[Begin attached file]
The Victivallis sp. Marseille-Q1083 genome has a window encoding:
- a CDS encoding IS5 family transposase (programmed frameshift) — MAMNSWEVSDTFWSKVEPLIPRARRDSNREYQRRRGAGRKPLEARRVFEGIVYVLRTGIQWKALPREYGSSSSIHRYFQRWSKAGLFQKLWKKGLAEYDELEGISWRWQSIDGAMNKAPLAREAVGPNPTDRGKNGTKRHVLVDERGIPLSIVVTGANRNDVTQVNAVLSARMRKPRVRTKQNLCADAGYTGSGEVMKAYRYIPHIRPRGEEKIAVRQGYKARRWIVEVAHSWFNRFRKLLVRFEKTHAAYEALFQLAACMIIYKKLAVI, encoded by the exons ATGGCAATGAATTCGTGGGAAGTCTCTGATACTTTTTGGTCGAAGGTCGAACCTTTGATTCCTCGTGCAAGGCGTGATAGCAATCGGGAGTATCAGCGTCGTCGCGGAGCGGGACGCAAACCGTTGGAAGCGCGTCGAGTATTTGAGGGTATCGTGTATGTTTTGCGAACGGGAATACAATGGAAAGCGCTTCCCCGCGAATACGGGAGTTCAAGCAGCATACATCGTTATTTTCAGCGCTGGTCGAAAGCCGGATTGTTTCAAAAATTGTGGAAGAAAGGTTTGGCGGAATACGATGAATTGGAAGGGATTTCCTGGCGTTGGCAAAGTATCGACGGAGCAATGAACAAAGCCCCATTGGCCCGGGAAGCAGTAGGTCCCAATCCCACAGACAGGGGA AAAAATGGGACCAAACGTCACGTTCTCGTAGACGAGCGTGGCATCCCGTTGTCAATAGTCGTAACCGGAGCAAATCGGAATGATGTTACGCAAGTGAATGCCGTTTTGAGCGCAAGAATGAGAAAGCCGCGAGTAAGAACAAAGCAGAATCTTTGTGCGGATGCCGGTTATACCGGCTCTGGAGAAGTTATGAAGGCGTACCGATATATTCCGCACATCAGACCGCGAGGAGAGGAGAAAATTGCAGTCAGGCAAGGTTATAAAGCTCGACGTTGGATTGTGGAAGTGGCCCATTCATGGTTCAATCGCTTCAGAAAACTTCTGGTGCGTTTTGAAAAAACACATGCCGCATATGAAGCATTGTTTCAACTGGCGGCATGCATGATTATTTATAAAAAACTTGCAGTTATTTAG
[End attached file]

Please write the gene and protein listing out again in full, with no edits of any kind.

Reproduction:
The Victivallis sp. Marseille-Q1083 genome has a window encoding:
- a CDS encoding IS5 family transposase (programmed frameshift) — MAMNSWEVSDTFWSKVEPLIPRARRDSNREYQRRRGAGRKPLEARRVFEGIVYVLRTGIQWKALPREYGSSSSIHRYFQRWSKAGLFQKLWKKGLAEYDELEGISWRWQSIDGAMNKAPLAREAVGPNPTDRGKNGTKRHVLVDERGIPLSIVVTGANRNDVTQVNAVLSARMRKPRVRTKQNLCADAGYTGSGEVMKAYRYIPHIRPRGEEKIAVRQGYKARRWIVEVAHSWFNRFRKLLVRFEKTHAAYEALFQLAACMIIYKKLAVI, encoded by the exons ATGGCAATGAATTCGTGGGAAGTCTCTGATACTTTTTGGTCGAAGGTCGAACCTTTGATTCCTCGTGCAAGGCGTGATAGCAATCGGGAGTATCAGCGTCGTCGCGGAGCGGGACGCAAACCGTTGGAAGCGCGTCGAGTATTTGAGGGTATCGTGTATGTTTTGCGAACGGGAATACAATGGAAAGCGCTTCCCCGCGAATACGGGAGTTCAAGCAGCATACATCGTTATTTTCAGCGCTGGTCGAAAGCCGGATTGTTTCAAAAATTGTGGAAGAAAGGTTTGGCGGAATACGATGAATTGGAAGGGATTTCCTGGCGTTGGCAAAGTATCGACGGAGCAATGAACAAAGCCCCATTGGCCCGGGAAGCAGTAGGTCCCAATCCCACAGACAGGGGA AAAAATGGGACCAAACGTCACGTTCTCGTAGACGAGCGTGGCATCCCGTTGTCAATAGTCGTAACCGGAGCAAATCGGAATGATGTTACGCAAGTGAATGCCGTTTTGAGCGCAAGAATGAGAAAGCCGCGAGTAAGAACAAAGCAGAATCTTTGTGCGGATGCCGGTTATACCGGCTCTGGAGAAGTTATGAAGGCGTACCGATATATTCCGCACATCAGACCGCGAGGAGAGGAGAAAATTGCAGTCAGGCAAGGTTATAAAGCTCGACGTTGGATTGTGGAAGTGGCCCATTCATGGTTCAATCGCTTCAGAAAACTTCTGGTGCGTTTTGAAAAAACACATGCCGCATATGAAGCATTGTTTCAACTGGCGGCATGCATGATTATTTATAAAAAACTTGCAGTTATTTAG